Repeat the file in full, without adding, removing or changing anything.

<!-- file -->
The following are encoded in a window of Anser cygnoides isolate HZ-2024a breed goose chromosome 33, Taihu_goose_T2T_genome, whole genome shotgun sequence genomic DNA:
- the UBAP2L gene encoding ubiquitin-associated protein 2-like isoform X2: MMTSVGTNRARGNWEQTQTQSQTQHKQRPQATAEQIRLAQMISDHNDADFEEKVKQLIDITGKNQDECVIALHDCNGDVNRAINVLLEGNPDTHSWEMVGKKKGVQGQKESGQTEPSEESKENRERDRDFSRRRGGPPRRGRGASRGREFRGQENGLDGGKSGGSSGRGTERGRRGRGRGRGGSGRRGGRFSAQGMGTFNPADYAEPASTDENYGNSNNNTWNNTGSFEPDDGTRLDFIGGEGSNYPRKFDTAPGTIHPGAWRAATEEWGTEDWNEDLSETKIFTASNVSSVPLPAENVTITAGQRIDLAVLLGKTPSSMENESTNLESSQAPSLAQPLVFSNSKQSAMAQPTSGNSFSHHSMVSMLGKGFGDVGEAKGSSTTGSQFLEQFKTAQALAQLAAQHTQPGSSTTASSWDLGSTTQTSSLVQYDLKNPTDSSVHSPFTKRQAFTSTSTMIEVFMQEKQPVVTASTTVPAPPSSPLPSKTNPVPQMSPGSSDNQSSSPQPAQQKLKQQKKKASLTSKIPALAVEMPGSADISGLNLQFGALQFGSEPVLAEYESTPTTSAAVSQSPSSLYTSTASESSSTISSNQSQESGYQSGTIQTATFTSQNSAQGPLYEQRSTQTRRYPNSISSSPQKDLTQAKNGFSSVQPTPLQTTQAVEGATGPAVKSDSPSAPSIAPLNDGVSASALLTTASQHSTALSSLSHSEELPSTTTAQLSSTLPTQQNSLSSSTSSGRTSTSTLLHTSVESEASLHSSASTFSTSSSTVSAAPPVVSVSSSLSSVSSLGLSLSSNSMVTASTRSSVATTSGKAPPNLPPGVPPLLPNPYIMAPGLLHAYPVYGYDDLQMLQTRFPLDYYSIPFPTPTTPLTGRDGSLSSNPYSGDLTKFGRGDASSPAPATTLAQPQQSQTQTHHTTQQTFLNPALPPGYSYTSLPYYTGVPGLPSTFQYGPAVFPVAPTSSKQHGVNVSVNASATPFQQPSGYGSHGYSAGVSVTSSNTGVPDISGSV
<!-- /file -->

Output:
The following are encoded in a window of Anser cygnoides isolate HZ-2024a breed goose chromosome 33, Taihu_goose_T2T_genome, whole genome shotgun sequence genomic DNA:
- the UBAP2L gene encoding ubiquitin-associated protein 2-like isoform X2: MMTSVGTNRARGNWEQTQTQSQTQHKQRPQATAEQIRLAQMISDHNDADFEEKVKQLIDITGKNQDECVIALHDCNGDVNRAINVLLEGNPDTHSWEMVGKKKGVQGQKESGQTEPSEESKENRERDRDFSRRRGGPPRRGRGASRGREFRGQENGLDGGKSGGSSGRGTERGRRGRGRGRGGSGRRGGRFSAQGMGTFNPADYAEPASTDENYGNSNNNTWNNTGSFEPDDGTRLDFIGGEGSNYPRKFDTAPGTIHPGAWRAATEEWGTEDWNEDLSETKIFTASNVSSVPLPAENVTITAGQRIDLAVLLGKTPSSMENESTNLESSQAPSLAQPLVFSNSKQSAMAQPTSGNSFSHHSMVSMLGKGFGDVGEAKGSSTTGSQFLEQFKTAQALAQLAAQHTQPGSSTTASSWDLGSTTQTSSLVQYDLKNPTDSSVHSPFTKRQAFTSTSTMIEVFMQEKQPVVTASTTVPAPPSSPLPSKTNPVPQMSPGSSDNQSSSPQPAQQKLKQQKKKASLTSKIPALAVEMPGSADISGLNLQFGALQFGSEPVLAEYESTPTTSAAVSQSPSSLYTSTASESSSTISSNQSQESGYQSGTIQTATFTSQNSAQGPLYEQRSTQTRRYPNSISSSPQKDLTQAKNGFSSVQPTPLQTTQAVEGATGPAVKSDSPSAPSIAPLNDGVSASALLTTASQHSTALSSLSHSEELPSTTTAQLSSTLPTQQNSLSSSTSSGRTSTSTLLHTSVESEASLHSSASTFSTSSSTVSAAPPVVSVSSSLSSVSSLGLSLSSNSMVTASTRSSVATTSGKAPPNLPPGVPPLLPNPYIMAPGLLHAYPVYGYDDLQMLQTRFPLDYYSIPFPTPTTPLTGRDGSLSSNPYSGDLTKFGRGDASSPAPATTLAQPQQSQTQTHHTTQQTFLNPALPPGYSYTSLPYYTGVPGLPSTFQYGPAVFPVAPTSSKQHGVNVSVNASATPFQQPSGYGSHGYSAGVSVTSSNTGVPDISGSV